By Matthew T. Simpson and Ahmed H. Adam
February 19, 2014 - In a February 5, 2014 New York Times op-ed, former South African President Thabo Mbeki and Professor Mahmood Mamdani of Columbia University chastised the international community for efforts to bring war criminals in Africa before criminal courts. For those concerned with the peaceful resolution of the conflicts in Darfur, South Kordofan, Blue Nile, and South Sudan, this idea is both dangerous and untimely.
Mbeki and Mamdani argue that prosecuting war crimes impedes efforts to resolve conflicts, ultimately prolonging them. Further, they spin a fiction in which the prosecution of war criminals is mutually exclusive of all other efforts to resolve a conflict. Most disturbingly, they fail to acknowledge the value of justice and the consequences of impunity. Courts and other justice mechanisms serve an essential role in establishing a sustainable peace in post-conflict societies, while impunity perpetuates the status quo and is a disincentive to the peaceful resolution of a conflict.
Mbeki and Mamdani imply that judicial mechanisms in a peace process are used primarily to “inaugurate a new political order.” Such a simplistic view of conflict resolution and reconciliation efforts denies the role and utility of the many constituent parts of a holistic peace process.
Any genuine effort to address the root causes of a conflict requires a comprehensive approach and multiple mechanisms in order to allow the affected populations to rebuild and renew their lives. Accountability for perpetrators of the most serious crimes can be sought in conjunction with myriad other methods for achieving sustainable peace. It is not one or the other.
Indeed, in 2009, Mbeki himself, then the Head of the African Union Panel on Darfur (AUPD), recognized the vital role of transitional justice mechanisms in resolving conflicts. Mbeki’s AUPD formally proposed the establishment of “hybrid Criminal Courts [to exercise] jurisdiction over individuals who appear to bear particular responsibility for the gravest crimes committed during the conflict in Darfur.” Ultimately, Mbeki’s proposal failed to win over either party to the negotiations, an unsurprising result given Sudanese President Omar Bashir’s overt distaste for any transitional justice mechanism, even one crafted heavily in his favor. Regardless, it is curious for Mbeki to now denounce a justice mechanism that was once the cornerstone of his own peace proposal.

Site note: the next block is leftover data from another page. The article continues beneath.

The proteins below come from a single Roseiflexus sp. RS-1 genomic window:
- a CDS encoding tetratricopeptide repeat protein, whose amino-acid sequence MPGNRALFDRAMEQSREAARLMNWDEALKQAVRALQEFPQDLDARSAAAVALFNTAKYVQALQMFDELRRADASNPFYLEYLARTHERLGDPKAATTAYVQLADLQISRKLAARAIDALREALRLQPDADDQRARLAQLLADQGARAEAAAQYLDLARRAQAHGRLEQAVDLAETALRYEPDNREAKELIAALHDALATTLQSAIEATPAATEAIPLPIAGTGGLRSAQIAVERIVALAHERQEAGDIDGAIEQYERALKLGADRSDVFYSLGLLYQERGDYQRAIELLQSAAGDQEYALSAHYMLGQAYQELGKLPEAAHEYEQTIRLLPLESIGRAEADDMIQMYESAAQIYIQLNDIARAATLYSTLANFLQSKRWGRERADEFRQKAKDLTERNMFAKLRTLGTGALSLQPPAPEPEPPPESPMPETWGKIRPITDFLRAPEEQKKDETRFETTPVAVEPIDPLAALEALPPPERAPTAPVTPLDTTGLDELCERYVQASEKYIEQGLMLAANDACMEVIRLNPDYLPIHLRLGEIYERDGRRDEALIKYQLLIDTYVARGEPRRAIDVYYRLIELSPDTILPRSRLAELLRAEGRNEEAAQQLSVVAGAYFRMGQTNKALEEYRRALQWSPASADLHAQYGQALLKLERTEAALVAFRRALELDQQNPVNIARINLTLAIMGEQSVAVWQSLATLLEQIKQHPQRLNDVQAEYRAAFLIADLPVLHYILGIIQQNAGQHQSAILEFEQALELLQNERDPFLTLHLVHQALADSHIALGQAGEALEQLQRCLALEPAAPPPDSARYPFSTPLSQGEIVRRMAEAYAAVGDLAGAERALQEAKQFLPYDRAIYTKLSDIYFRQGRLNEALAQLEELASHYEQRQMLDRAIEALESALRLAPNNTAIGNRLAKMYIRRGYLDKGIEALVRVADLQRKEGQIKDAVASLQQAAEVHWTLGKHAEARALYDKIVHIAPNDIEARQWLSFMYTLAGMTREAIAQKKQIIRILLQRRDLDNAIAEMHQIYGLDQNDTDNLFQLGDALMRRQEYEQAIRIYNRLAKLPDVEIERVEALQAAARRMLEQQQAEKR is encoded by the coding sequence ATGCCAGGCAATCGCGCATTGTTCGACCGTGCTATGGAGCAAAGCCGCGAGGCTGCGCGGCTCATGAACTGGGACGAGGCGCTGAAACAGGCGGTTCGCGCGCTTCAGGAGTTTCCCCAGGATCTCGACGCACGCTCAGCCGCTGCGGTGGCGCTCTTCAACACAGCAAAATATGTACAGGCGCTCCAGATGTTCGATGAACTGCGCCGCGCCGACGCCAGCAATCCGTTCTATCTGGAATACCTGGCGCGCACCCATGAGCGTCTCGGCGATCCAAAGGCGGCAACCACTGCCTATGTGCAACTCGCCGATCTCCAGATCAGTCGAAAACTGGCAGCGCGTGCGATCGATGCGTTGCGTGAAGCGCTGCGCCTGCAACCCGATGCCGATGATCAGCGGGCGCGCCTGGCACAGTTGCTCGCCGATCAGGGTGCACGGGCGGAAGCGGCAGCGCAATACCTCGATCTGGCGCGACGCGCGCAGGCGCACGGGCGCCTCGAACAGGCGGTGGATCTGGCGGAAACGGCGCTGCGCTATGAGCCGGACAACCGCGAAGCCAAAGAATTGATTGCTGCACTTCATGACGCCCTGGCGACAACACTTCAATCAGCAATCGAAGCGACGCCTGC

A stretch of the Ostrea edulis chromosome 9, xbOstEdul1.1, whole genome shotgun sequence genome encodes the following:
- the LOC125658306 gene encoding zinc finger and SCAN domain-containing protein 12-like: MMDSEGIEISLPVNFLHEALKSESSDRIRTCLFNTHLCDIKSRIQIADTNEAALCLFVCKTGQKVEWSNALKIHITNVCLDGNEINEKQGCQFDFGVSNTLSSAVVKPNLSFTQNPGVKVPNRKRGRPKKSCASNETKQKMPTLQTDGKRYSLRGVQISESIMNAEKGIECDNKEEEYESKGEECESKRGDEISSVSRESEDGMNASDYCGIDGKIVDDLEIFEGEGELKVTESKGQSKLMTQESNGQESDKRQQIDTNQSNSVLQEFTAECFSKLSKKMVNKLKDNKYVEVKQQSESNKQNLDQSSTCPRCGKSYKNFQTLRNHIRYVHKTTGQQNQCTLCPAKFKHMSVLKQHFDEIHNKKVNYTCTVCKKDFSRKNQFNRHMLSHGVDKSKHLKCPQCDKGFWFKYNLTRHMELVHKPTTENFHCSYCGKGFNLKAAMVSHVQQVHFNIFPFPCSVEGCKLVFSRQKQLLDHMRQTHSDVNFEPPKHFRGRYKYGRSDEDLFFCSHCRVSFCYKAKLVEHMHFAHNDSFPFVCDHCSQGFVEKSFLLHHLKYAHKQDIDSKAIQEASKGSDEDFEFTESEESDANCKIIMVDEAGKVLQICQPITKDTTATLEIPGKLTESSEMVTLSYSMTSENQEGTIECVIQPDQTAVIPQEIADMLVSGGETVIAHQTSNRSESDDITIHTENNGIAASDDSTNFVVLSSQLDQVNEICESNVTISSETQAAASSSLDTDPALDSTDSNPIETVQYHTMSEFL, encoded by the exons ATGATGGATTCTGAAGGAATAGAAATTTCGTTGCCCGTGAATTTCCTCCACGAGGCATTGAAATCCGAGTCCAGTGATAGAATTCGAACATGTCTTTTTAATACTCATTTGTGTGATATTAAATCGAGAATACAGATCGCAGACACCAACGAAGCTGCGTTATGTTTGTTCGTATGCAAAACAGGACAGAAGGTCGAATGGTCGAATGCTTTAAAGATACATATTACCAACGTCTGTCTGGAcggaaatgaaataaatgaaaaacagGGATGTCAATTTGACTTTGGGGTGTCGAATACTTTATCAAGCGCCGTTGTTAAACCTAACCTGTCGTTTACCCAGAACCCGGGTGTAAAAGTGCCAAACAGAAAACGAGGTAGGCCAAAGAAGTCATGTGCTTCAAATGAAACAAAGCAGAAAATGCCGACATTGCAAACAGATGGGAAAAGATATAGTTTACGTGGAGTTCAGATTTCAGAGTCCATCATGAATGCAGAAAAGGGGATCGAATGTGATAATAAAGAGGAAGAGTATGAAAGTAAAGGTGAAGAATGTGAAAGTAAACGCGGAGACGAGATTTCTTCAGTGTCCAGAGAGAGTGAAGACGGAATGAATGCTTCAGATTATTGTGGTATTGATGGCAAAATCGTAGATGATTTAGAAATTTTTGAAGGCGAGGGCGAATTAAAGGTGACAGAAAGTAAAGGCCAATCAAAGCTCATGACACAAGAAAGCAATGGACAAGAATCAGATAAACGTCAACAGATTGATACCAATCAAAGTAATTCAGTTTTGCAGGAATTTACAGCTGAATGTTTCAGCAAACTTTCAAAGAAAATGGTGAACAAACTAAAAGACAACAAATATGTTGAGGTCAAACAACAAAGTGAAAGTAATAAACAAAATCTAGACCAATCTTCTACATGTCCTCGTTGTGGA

In their attack on the International Criminal Court (ICC) and other international justice efforts, Mbeki and Mamdani rhetorically blur the line between perpetrator and victim. While it is true that “victims and perpetrators often trade places, and each side has a narrative of violence,” their conclusion that “there can be no permanent assigning of victim and perpetrator identities” is nothing less than an assault on the very concept of international law.
The moment President Bashir designed, implemented, and coordinated the systematic rape, torture and murder of Darfurians, he “permanently assigned” himself as a perpetrator of international crimes. And he permanently assigned as victims those his soldiers and proxies raped, tortured, and killed.
Sensitive to the reality that perpetrators and victims may appear on either side of a conflict, the ICC and other justice mechanisms implement a sophisticated, non-discriminatory approach to prosecution, exercising jurisdiction over a conflict as a whole. Indeed, in the case of Darfur, the ICC has sought to prosecute perpetrators on both sides – indicting Darfuri leaders as well as President Bashir and other Government officials. If President Bashir claims his innocence, then he should submit to the jurisdiction of the ICC and prove it to a fair and impartial proceeding.